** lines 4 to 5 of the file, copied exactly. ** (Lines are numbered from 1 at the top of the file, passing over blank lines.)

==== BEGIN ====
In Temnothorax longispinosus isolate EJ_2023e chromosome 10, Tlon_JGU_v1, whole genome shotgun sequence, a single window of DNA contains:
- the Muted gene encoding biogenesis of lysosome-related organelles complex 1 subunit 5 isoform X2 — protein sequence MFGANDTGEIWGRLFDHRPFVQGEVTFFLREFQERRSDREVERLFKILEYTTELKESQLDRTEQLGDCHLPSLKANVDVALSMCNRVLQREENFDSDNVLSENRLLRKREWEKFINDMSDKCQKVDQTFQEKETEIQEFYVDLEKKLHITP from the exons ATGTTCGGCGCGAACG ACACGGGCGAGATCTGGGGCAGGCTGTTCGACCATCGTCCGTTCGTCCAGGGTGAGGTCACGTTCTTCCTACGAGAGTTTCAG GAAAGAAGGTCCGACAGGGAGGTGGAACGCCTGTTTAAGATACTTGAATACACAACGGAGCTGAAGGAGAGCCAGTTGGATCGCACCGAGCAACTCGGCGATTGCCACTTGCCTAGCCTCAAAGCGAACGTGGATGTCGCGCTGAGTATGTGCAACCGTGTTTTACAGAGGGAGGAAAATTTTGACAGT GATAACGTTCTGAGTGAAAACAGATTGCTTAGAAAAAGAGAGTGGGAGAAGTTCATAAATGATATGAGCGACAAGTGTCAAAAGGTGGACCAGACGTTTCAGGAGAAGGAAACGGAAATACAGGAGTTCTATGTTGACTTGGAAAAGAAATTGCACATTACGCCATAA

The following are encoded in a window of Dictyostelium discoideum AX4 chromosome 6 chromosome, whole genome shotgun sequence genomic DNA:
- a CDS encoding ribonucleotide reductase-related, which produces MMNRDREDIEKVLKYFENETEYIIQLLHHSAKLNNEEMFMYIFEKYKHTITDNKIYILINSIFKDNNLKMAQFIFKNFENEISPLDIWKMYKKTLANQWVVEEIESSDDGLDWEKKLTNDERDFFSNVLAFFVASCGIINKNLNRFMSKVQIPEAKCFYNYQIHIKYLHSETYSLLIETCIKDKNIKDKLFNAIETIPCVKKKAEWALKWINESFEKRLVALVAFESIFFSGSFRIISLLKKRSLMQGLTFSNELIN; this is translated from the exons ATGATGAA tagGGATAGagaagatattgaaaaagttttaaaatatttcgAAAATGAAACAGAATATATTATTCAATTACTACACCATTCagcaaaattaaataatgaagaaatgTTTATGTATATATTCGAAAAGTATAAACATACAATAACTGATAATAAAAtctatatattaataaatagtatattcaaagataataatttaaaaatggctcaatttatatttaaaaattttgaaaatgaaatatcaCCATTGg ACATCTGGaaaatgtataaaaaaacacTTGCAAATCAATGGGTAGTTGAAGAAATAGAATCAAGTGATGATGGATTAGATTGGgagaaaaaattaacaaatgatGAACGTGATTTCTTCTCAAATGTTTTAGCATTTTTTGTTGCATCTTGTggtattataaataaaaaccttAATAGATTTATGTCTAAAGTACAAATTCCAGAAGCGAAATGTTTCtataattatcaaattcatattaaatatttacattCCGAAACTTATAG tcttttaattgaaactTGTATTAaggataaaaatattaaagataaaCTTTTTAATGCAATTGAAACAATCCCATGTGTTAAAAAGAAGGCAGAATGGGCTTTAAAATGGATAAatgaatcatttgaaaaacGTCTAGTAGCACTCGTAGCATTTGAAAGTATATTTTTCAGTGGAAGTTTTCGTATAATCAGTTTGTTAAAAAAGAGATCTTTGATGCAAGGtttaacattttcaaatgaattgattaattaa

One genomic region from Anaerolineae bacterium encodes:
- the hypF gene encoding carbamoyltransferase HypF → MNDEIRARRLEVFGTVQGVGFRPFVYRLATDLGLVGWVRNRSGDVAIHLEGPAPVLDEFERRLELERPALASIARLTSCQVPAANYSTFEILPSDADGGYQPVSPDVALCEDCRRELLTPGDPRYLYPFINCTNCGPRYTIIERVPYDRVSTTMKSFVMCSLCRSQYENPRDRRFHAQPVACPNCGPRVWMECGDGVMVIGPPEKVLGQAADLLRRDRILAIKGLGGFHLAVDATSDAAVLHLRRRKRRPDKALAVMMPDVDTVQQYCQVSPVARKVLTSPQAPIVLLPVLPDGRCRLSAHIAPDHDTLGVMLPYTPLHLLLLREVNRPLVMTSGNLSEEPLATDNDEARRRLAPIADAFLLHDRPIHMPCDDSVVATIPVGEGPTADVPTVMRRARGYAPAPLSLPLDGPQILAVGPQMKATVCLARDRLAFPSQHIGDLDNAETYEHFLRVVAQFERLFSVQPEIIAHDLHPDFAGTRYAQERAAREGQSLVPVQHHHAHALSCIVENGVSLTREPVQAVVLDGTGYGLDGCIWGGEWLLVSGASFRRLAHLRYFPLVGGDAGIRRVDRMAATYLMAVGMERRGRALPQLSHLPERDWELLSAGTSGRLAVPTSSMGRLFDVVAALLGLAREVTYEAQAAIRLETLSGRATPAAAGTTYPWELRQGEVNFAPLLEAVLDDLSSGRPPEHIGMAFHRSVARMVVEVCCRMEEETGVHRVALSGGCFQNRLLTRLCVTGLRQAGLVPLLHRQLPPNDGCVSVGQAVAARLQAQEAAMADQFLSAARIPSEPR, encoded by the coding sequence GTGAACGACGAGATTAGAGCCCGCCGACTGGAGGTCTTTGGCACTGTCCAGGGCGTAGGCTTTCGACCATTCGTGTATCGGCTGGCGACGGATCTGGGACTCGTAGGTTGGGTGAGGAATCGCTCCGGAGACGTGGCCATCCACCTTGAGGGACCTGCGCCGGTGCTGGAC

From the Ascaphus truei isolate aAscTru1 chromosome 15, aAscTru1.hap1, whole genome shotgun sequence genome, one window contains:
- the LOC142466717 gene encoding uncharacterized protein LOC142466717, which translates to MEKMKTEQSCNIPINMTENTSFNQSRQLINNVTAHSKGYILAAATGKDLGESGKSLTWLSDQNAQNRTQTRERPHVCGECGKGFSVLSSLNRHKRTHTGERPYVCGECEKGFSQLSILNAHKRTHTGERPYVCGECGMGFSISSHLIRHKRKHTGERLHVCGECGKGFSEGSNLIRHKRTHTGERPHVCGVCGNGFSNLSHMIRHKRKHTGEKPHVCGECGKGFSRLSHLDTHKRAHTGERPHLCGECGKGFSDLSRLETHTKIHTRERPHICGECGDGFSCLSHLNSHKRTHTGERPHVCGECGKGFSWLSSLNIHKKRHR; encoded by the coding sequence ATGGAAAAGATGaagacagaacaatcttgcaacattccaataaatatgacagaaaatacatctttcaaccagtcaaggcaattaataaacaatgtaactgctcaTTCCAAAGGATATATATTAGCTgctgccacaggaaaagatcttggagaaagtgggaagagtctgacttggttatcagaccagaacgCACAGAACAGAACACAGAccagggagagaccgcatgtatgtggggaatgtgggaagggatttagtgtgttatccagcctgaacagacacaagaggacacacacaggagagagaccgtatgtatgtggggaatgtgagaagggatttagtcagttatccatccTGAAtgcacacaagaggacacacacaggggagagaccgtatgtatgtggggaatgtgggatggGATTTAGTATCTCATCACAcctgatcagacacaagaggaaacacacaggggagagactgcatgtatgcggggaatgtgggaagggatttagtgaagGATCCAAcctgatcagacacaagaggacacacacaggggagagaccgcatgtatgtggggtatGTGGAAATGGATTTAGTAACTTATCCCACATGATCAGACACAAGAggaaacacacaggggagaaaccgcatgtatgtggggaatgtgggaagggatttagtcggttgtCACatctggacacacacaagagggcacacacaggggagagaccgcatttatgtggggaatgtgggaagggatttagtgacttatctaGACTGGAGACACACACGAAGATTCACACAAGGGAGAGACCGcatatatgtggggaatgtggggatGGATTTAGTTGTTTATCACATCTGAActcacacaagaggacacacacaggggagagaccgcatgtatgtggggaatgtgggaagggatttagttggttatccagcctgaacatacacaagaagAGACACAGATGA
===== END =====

- a CDS encoding ribonucleotide reductase-related, which produces MMNRDREDIEKVLKYFENETEYIIQLLHHSAKLNNEEMFMYIFEKYKHTITDNKIYILINSIFKDNNLKMAQFIFKNFENEISPLDIWKMYKKTLANQWVVEEIESSDDGLDWEKKLTNDERDFFSNVLAFFVASCGIINKNLNRFMSKVQIPEAKCFYNYQIHIKYLHSETYSLLIETCIKDKNIKDKLFNAIETIPCVKKKAEWALKWINESFEKRLVALVAFESIFFSGSFRIISLLKKRSLMQGLTFSNELIN; this is translated from the exons ATGATGAA tagGGATAGagaagatattgaaaaagttttaaaatatttcgAAAATGAAACAGAATATATTATTCAATTACTACACCATTCagcaaaattaaataatgaagaaatgTTTATGTATATATTCGAAAAGTATAAACATACAATAACTGATAATAAAAtctatatattaataaatagtatattcaaagataataatttaaaaatggctcaatttatatttaaaaattttgaaaatgaaatatcaCCATTGg ACATCTGGaaaatgtataaaaaaacacTTGCAAATCAATGGGTAGTTGAAGAAATAGAATCAAGTGATGATGGATTAGATTGGgagaaaaaattaacaaatgatGAACGTGATTTCTTCTCAAATGTTTTAGCATTTTTTGTTGCATCTTGTggtattataaataaaaaccttAATAGATTTATGTCTAAAGTACAAATTCCAGAAGCGAAATGTTTCtataattatcaaattcatattaaatatttacattCCGAAACTTATAG tcttttaattgaaactTGTATTAaggataaaaatattaaagataaaCTTTTTAATGCAATTGAAACAATCCCATGTGTTAAAAAGAAGGCAGAATGGGCTTTAAAATGGATAAatgaatcatttgaaaaacGTCTAGTAGCACTCGTAGCATTTGAAAGTATATTTTTCAGTGGAAGTTTTCGTATAATCAGTTTGTTAAAAAAGAGATCTTTGATGCAAGGtttaacattttcaaatgaattgattaattaa

One genomic region from Anaerolineae bacterium encodes: